VideosVideos and movies, including Windows Media Video, .mpeg, and .avi files.
E-mailE-mail messages and contact lists, including .pst and .eml files. E-mail that is stored online only will not be backed up.
DocumentsDocuments, such as work processing files, spreadsheets, and presentations, including .pdf and .xps files.
TV ShowsTV shows recorded from Windows Media Center.
Compressed FilesCompressed, image, and archive format files that contain other files, such as .zip, .cab, .iso, .wim, and .vhd. This category also includes compressed folders.
Additional FilesAny files that do not fit in the other categories. System files, program files, and temporary files are never backed up.

Assuming that the backup destination has sufficient space, it is ideal to select the check boxes for all of these types of files. In many cases, however, the backup destination might not have enough space to store all of the file types. In that case, users can choose to exclude some file types. For example, TV shows recorded by Windows Media Center can be large and might not be considered critical from a backup and restore standpoint.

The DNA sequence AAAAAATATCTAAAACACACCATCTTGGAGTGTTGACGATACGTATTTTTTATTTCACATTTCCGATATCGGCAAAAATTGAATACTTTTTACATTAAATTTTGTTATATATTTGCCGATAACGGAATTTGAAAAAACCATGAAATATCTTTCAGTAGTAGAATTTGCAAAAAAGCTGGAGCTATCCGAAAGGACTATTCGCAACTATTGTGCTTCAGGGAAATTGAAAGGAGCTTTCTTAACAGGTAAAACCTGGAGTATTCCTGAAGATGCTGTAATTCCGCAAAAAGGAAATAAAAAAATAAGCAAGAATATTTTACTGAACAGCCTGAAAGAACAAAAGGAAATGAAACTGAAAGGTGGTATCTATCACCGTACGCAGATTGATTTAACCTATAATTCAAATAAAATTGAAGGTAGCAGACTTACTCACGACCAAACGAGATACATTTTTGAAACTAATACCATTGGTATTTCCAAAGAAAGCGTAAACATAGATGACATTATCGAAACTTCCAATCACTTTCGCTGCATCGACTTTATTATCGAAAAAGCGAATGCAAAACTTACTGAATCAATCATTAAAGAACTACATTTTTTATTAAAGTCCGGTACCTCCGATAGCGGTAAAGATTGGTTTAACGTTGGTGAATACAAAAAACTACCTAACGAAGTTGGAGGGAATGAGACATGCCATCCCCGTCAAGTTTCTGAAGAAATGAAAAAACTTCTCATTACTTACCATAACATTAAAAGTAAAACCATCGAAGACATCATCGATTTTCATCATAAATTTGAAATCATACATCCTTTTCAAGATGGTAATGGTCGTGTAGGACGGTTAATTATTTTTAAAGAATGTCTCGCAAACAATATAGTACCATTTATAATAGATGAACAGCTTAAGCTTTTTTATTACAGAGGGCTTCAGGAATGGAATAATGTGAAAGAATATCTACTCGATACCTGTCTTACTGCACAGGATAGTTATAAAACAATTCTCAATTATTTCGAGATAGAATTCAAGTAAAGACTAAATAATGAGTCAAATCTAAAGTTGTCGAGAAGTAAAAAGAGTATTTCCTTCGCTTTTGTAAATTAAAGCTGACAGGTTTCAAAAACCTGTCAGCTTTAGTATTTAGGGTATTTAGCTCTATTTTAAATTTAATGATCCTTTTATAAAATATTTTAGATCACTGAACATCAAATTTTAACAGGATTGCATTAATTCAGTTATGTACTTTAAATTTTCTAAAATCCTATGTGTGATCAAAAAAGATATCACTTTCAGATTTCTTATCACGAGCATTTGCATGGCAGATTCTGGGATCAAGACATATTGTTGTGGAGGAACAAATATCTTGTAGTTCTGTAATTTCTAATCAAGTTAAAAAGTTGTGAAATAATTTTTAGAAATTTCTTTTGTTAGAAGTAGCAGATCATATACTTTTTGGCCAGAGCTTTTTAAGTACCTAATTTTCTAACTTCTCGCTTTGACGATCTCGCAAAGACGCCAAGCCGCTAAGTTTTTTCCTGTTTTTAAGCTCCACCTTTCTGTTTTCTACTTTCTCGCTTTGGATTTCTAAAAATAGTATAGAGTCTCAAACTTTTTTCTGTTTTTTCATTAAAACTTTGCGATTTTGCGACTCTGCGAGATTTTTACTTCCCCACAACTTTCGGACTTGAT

The next step is to specify the schedule for the backup process (see Figure 5). The main option is the frequency of the backup operation. The settings include Daily, Weekly, and Monthly. Based on this selection, the other options specify the details for when the backup process begins.

Figure 5. Specifying a backup schedule

If you have not yet created a backup of the system, you see a notice at the bottom of the screen specifying that a new full backup will be created immediately. Click Save Settings And Start Backup to begin the operation. Figure 6 shows the progress information display for a backup.

Figure 6. Viewing progress for a backup job